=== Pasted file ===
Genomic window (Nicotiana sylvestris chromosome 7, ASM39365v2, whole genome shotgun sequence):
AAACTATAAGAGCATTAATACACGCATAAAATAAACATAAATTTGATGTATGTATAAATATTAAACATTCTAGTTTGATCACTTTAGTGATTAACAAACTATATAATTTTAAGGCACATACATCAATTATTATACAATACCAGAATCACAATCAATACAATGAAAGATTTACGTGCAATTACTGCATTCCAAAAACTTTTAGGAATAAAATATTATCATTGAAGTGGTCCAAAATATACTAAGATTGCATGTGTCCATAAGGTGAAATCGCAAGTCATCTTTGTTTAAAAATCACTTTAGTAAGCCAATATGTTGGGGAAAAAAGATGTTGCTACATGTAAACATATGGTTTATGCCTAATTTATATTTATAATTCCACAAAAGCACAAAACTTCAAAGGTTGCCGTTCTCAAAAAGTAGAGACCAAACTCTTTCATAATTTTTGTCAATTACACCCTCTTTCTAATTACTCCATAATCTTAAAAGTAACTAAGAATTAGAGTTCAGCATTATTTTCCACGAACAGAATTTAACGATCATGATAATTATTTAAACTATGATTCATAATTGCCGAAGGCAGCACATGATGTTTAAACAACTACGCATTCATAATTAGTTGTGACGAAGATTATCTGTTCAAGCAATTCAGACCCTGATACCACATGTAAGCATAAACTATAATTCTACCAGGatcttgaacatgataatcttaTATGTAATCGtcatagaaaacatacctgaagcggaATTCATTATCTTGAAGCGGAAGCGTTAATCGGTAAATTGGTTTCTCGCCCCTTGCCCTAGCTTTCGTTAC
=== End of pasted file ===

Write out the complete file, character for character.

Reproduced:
Genomic window (Nicotiana sylvestris chromosome 7, ASM39365v2, whole genome shotgun sequence):
AAACTATAAGAGCATTAATACACGCATAAAATAAACATAAATTTGATGTATGTATAAATATTAAACATTCTAGTTTGATCACTTTAGTGATTAACAAACTATATAATTTTAAGGCACATACATCAATTATTATACAATACCAGAATCACAATCAATACAATGAAAGATTTACGTGCAATTACTGCATTCCAAAAACTTTTAGGAATAAAATATTATCATTGAAGTGGTCCAAAATATACTAAGATTGCATGTGTCCATAAGGTGAAATCGCAAGTCATCTTTGTTTAAAAATCACTTTAGTAAGCCAATATGTTGGGGAAAAAAGATGTTGCTACATGTAAACATATGGTTTATGCCTAATTTATATTTATAATTCCACAAAAGCACAAAACTTCAAAGGTTGCCGTTCTCAAAAAGTAGAGACCAAACTCTTTCATAATTTTTGTCAATTACACCCTCTTTCTAATTACTCCATAATCTTAAAAGTAACTAAGAATTAGAGTTCAGCATTATTTTCCACGAACAGAATTTAACGATCATGATAATTATTTAAACTATGATTCATAATTGCCGAAGGCAGCACATGATGTTTAAACAACTACGCATTCATAATTAGTTGTGACGAAGATTATCTGTTCAAGCAATTCAGACCCTGATACCACATGTAAGCATAAACTATAATTCTACCAGGatcttgaacatgataatcttaTATGTAATCGtcatagaaaacatacctgaagcggaATTCATTATCTTGAAGCGGAAGCGTTAATCGGTAAATTGGTTTCTCGCCCCTTGCCCTAGCTTTCGTTAC